Several years ago, I looked at this mountain of debt totaling a good $30k. I saw my bills, I looked at the massive amount I owed, and I thought to myself…
Where did it all go?
When I looked around, I didn’t see anything worth a lot. I had a car, but it was on loan. I had owned a house on mortgage, but I’m talking about credit card debt. Where was all that? Where was the ‘stuff’ for these $30k bills?
As I pondered this, I realized it was gone. That, the problem wasn’t my income. I made more than plenty. The problem wasn’t my bills being too high, they were in line with the average American. The problem was…….ME.
It takes a completely honest look in the mirror to say that. And I became very troubled by it. But, as my human nature would go, I’m not a person to just sit still. I want to know WHY.
So, I began on this quest of finding out where the money went. I went through all my statements; I got previous statements sent to me. I had to know what I was spending this money on.
The answer made me even sadder. It was all stupid things! Fast food here, shopping sprees there, clothes purchases, things that didn’t matter. Things that I told myself I somehow deserved and would be happy if I got them. Things I bought to impress my co-workers. Things I bought to make myself feel rich, feel good.
I learned that I was spending money to try to fill this hole in my heart. To try to make myself feel good about myself, because I knew I was rotten. I knew I sinned. I knew I wasn’t right before God. But, I didn’t care. I wanted happiness, no matter the cost, but on my terms; in my way. Still not willing to give my life to the only One Who could ever fill that empty spot in my soul, I made a vow to myself that I have kept ever since.
I would no longer spend on credit.
Okay, now I know someone just choked somewhere reading that (lol). And when you make a promise like that, you can expect the whole world to hear it and throw everything at you to try to stop you. And…it was very difficult. I was a hypocrite in a bankers suit. I knew all the rules. I knew what I should do, I taught others. I looked after other people’s accounts, and showed them how to save money, how to spend wisely, how to balance, but my own account was not practicing what I preached…and no one knew it. Because I could put on my business suit, work at a certain place, and just automatically get the respect of living out what I taught. It was easily hide-able. It’s not like we have a stamp on our foreheads how much we owe. So, I hid it, hoping it would go away.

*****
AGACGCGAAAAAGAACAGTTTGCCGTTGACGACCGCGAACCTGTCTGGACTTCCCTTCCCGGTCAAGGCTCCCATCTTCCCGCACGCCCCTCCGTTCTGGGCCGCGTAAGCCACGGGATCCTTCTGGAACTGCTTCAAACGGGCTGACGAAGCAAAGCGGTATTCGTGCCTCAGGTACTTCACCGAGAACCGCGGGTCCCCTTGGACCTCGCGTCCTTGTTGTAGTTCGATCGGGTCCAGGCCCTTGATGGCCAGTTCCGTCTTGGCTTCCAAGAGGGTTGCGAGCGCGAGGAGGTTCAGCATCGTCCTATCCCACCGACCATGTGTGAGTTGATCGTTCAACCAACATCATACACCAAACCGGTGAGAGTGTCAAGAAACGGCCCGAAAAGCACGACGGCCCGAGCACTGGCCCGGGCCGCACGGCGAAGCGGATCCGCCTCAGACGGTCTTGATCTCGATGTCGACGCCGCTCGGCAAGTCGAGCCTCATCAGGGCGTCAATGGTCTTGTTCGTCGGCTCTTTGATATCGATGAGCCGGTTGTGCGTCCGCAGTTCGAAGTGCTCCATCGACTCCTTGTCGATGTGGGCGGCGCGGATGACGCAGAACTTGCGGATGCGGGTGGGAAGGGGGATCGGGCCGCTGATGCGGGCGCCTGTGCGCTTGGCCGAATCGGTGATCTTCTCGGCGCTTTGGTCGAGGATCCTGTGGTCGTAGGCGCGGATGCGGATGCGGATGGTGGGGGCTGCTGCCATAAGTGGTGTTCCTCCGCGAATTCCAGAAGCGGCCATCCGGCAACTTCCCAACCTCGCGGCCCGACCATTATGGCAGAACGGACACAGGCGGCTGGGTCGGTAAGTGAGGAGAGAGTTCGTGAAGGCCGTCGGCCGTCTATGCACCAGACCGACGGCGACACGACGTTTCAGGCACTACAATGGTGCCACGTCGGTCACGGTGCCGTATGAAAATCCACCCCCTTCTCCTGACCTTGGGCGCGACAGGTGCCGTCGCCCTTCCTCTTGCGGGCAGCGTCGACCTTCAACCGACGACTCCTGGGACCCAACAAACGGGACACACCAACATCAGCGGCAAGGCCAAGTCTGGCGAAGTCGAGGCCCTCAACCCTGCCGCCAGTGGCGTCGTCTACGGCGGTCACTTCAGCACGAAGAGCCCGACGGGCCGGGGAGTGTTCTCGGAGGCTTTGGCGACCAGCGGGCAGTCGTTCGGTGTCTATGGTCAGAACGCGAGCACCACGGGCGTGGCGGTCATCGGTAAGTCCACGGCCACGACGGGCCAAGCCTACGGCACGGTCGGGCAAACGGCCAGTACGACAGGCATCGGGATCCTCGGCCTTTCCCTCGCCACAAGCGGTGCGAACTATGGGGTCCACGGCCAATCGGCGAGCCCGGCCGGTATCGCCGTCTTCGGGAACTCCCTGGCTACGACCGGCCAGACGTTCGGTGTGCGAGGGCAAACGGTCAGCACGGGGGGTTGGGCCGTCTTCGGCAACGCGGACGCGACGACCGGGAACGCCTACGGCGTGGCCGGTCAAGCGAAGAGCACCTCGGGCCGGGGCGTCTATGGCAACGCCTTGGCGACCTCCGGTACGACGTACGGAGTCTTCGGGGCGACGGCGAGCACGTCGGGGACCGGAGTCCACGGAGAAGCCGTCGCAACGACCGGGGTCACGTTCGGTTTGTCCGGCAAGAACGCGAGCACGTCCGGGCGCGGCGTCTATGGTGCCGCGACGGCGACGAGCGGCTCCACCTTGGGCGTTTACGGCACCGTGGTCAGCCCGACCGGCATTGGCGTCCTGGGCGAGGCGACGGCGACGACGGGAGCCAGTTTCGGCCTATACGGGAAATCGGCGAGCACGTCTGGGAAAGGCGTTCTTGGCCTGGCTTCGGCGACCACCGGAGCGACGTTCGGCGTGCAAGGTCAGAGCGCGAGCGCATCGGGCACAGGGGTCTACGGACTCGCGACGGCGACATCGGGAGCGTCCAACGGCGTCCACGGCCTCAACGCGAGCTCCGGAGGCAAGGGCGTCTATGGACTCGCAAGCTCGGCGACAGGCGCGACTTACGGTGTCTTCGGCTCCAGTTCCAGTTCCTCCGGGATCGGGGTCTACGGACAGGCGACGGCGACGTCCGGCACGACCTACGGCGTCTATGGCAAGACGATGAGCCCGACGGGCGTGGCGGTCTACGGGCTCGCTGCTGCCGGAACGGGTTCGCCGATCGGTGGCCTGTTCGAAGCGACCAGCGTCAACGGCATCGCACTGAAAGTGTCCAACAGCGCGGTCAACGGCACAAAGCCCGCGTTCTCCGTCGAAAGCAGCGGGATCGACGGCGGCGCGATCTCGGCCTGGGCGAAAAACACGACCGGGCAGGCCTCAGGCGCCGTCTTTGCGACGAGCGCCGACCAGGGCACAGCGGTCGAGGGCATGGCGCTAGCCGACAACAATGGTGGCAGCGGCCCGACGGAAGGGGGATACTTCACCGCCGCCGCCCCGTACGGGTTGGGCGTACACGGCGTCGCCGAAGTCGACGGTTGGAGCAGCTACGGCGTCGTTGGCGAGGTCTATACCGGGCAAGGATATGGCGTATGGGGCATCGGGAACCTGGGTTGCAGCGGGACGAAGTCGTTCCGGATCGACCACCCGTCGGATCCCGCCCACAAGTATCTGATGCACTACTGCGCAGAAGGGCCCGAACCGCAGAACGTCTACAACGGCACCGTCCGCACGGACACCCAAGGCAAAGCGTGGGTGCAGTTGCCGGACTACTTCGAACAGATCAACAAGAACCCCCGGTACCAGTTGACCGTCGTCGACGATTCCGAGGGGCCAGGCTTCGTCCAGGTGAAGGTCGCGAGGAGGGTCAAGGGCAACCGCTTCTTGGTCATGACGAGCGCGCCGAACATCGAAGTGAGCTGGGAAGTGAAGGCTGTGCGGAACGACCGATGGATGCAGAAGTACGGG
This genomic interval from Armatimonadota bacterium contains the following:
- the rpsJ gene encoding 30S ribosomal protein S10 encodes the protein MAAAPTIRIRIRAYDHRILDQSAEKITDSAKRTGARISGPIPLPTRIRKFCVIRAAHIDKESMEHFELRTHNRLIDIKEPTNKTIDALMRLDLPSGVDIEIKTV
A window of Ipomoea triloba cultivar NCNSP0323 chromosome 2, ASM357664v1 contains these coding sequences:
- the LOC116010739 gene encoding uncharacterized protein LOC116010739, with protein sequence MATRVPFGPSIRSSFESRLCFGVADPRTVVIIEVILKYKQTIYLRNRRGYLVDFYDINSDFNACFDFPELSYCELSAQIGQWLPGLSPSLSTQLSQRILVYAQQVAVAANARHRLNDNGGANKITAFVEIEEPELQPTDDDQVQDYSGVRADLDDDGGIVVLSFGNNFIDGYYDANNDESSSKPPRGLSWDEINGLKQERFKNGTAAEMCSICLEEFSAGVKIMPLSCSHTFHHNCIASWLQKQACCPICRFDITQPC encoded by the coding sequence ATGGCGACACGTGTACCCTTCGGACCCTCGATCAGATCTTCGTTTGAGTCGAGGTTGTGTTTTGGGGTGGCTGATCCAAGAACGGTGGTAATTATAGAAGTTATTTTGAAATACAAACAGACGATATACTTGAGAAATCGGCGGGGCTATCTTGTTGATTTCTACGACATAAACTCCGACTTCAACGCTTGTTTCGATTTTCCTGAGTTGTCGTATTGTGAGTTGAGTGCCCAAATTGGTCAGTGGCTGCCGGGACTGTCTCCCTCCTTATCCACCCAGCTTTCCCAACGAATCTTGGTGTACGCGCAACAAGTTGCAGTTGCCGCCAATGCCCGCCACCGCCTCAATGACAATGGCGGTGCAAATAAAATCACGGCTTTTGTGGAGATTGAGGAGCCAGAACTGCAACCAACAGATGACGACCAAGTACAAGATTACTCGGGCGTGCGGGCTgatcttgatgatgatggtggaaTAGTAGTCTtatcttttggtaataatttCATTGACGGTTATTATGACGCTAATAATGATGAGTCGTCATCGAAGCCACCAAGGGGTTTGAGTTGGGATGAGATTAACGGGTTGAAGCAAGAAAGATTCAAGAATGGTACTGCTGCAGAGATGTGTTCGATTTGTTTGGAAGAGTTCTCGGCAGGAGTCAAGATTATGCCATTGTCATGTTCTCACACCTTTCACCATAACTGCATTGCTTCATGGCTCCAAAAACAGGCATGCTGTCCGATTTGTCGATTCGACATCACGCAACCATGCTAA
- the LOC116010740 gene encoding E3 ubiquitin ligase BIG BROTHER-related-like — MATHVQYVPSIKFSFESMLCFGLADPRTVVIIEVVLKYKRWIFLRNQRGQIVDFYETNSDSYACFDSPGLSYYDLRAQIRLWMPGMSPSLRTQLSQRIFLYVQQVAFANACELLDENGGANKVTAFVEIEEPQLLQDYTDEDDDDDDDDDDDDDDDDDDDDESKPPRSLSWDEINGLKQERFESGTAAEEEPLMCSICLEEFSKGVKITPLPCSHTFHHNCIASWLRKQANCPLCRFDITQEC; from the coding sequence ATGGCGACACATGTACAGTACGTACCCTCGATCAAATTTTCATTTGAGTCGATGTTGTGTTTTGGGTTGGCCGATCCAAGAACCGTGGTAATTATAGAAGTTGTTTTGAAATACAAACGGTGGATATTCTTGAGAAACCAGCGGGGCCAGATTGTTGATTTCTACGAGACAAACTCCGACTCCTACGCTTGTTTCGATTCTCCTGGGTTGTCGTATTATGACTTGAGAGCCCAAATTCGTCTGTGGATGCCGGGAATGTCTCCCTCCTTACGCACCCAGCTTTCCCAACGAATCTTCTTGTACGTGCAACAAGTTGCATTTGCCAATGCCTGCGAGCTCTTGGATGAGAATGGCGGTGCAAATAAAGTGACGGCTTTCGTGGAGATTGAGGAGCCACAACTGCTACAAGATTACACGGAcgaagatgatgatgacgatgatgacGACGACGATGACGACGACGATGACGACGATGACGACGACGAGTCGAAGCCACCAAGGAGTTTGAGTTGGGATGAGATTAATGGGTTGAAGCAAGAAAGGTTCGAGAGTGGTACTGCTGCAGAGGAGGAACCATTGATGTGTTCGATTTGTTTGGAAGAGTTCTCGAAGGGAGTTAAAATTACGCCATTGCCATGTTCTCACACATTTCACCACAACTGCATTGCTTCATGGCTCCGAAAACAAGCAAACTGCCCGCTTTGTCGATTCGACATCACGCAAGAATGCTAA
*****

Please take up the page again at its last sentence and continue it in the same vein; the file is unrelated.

But, I was tired of hiding it, and more than that, I was tired of the up and down emotional roller coaster. Spending would give me a high. When I got the bills, I was at a low. Up and down, up and down, all the time.
I had heard this awesome tip about freezing your credit when you don’t want to use it. It was a common bankers term, but I took it literally.
I put my credit card in a bowl of cold water and put it in the freezer!
You see…whenever you want to make a purchase that is a wise purchase, usually you have some time to gather the funds. The bad spending is impulsive buying and I was good at it. I figured that if I really needed something on credit, I could think about it a few days, let my ice melt, and if my ice was melted and I still really wanted it, then fine, I could get it. After a few times of that, out of sheer laziness 🙂 , I kept the card frozen!
So, thus started my journey of not using my credit card. It was a long journey and I didn’t realize that a few years later, I’d actually end up homeless due to a family tragedy! It was harder at first, like losing a loved one, and even then, I was at a point of not trying TOO hard, but I did try. And over time, each day that you press on, it gets easier. It gets easier to tell yourself “NO, I don’t need that!” Days turns into months, and months turn into years, and your focus can be on paying off debt, not acquiring something that is not worth unfreezing your credit card for. Several years later, I canceled the credit cards, one by one. I’d pay them off, one by one, and cancel.
It’s not an exciting road, it’s a hard path, and for me, that family tragedy made it all the worse, but I stand here telling you today, that it is the most joyous path. Not because of what I went through, but because I no longer am I a slave to my flesh. No longer a slave to my loans. My car is paid for, everything I own is paid for. I have absolutely no debt at all. Zip. Zilch. Zero. I’m free to buy whatever I want, whenever I want WITH CASH. If it’s a large amount, I save up for it until I have the money. And I can save easily because I’ve been practicing it for over 10 years.
When someone asks me how to live a debt free life as a single stay-at-home-mom, I simply say this:
If you don’t have the cash to pay for it, don’t buy it.
It’s not glamorous, but it’s not rocket science either. Now, that may not work in all situations. If you don’t have money to buy food, obviously, you have to buy food. But, for the frivolous spending, the wants, all the things that aren’t necessary, don’t buy them. It’s not worth it in the end. Trust me!